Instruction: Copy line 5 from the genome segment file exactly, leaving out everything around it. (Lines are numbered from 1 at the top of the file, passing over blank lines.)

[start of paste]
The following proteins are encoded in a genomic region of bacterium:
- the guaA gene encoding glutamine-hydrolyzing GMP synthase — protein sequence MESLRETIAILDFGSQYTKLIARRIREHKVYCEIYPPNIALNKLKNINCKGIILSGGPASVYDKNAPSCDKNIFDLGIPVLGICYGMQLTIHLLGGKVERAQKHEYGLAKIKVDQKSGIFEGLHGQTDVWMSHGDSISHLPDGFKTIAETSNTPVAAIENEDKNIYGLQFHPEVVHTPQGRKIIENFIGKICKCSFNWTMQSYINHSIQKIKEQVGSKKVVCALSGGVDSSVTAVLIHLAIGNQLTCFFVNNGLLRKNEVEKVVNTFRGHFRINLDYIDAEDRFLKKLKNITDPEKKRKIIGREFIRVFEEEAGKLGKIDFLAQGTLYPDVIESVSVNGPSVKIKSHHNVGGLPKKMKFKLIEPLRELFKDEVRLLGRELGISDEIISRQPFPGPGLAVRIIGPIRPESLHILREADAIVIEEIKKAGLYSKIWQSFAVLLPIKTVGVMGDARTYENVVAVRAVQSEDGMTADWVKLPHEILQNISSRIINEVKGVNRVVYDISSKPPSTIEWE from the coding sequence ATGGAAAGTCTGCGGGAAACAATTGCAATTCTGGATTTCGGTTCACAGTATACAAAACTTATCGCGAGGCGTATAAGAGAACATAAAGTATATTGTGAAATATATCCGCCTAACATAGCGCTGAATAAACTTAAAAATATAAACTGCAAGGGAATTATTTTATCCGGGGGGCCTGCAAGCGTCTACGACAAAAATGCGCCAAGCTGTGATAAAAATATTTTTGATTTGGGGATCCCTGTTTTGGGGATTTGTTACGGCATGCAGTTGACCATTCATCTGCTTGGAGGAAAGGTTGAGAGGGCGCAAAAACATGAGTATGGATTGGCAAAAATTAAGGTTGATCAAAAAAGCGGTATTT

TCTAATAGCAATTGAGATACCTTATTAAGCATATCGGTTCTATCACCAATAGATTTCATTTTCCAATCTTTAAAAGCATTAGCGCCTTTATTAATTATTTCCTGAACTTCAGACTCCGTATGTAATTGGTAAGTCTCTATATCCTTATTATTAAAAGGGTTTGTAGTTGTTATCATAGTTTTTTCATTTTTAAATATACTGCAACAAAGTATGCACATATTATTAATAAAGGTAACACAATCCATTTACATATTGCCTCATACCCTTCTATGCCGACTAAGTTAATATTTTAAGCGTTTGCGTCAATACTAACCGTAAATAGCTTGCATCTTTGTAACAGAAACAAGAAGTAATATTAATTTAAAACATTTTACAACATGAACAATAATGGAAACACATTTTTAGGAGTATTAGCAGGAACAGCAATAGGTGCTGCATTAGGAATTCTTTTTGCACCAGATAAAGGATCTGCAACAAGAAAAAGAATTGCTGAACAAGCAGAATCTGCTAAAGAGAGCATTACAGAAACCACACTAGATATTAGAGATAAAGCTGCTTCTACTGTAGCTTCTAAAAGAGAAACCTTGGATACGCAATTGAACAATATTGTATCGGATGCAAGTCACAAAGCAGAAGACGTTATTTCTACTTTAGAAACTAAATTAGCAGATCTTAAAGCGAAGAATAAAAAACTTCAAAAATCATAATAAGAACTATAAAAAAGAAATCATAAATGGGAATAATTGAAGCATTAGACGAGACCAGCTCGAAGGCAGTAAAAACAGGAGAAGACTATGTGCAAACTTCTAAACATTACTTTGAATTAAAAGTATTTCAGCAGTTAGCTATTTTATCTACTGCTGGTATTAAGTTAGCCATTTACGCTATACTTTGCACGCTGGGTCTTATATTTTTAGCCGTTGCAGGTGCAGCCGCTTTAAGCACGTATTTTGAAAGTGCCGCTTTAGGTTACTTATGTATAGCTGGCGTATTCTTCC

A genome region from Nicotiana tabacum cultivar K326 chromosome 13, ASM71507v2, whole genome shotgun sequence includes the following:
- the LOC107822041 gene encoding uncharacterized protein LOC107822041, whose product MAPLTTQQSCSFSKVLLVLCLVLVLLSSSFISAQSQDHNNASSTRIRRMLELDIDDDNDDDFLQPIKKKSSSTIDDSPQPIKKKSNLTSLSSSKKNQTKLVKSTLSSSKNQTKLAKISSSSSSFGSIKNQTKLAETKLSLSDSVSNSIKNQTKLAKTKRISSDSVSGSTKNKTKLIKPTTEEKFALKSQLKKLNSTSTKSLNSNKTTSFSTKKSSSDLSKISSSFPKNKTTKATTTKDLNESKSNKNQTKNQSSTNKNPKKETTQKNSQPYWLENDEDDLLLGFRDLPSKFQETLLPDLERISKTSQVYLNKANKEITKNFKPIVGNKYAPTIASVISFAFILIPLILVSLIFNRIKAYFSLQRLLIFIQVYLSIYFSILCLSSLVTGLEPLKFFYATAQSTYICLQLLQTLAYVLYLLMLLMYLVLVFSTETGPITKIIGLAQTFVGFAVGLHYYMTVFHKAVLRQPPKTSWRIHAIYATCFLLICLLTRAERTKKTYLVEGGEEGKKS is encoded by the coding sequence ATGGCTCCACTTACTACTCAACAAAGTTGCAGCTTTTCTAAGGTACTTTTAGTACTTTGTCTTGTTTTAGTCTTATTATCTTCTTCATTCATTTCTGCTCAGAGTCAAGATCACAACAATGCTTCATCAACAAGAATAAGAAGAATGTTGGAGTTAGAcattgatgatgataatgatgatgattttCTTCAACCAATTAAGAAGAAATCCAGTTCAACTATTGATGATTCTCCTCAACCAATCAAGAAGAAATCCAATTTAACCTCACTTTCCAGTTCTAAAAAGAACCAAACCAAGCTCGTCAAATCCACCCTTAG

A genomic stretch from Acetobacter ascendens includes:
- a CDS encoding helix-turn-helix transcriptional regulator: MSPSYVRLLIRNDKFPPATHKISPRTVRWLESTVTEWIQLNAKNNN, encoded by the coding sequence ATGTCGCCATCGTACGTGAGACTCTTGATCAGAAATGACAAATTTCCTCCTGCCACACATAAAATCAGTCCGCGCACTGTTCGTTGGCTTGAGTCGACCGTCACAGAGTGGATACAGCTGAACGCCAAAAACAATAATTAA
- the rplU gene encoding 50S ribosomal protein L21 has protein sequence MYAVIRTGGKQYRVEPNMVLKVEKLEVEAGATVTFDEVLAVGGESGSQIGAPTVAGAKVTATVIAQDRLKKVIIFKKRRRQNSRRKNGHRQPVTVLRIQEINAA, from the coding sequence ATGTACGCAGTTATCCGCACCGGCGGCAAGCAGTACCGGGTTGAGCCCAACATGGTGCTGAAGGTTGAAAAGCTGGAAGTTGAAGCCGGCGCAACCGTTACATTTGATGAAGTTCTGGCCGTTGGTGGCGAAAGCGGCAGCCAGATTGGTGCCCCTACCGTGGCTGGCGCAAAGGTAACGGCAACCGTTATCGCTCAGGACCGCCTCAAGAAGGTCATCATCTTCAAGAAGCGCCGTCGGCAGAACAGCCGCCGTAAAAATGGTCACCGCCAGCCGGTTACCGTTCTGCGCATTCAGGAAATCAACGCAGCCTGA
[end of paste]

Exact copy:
- the LOC107822041 gene encoding uncharacterized protein LOC107822041, whose product MAPLTTQQSCSFSKVLLVLCLVLVLLSSSFISAQSQDHNNASSTRIRRMLELDIDDDNDDDFLQPIKKKSSSTIDDSPQPIKKKSNLTSLSSSKKNQTKLVKSTLSSSKNQTKLAKISSSSSSFGSIKNQTKLAETKLSLSDSVSNSIKNQTKLAKTKRISSDSVSGSTKNKTKLIKPTTEEKFALKSQLKKLNSTSTKSLNSNKTTSFSTKKSSSDLSKISSSFPKNKTTKATTTKDLNESKSNKNQTKNQSSTNKNPKKETTQKNSQPYWLENDEDDLLLGFRDLPSKFQETLLPDLERISKTSQVYLNKANKEITKNFKPIVGNKYAPTIASVISFAFILIPLILVSLIFNRIKAYFSLQRLLIFIQVYLSIYFSILCLSSLVTGLEPLKFFYATAQSTYICLQLLQTLAYVLYLLMLLMYLVLVFSTETGPITKIIGLAQTFVGFAVGLHYYMTVFHKAVLRQPPKTSWRIHAIYATCFLLICLLTRAERTKKTYLVEGGEEGKKS is encoded by the coding sequence ATGGCTCCACTTACTACTCAACAAAGTTGCAGCTTTTCTAAGGTACTTTTAGTACTTTGTCTTGTTTTAGTCTTATTATCTTCTTCATTCATTTCTGCTCAGAGTCAAGATCACAACAATGCTTCATCAACAAGAATAAGAAGAATGTTGGAGTTAGAcattgatgatgataatgatgatgattttCTTCAACCAATTAAGAAGAAATCCAGTTCAACTATTGATGATTCTCCTCAACCAATCAAGAAGAAATCCAATTTAACCTCACTTTCCAGTTCTAAAAAGAACCAAACCAAGCTCGTCAAATCCACCCTTAG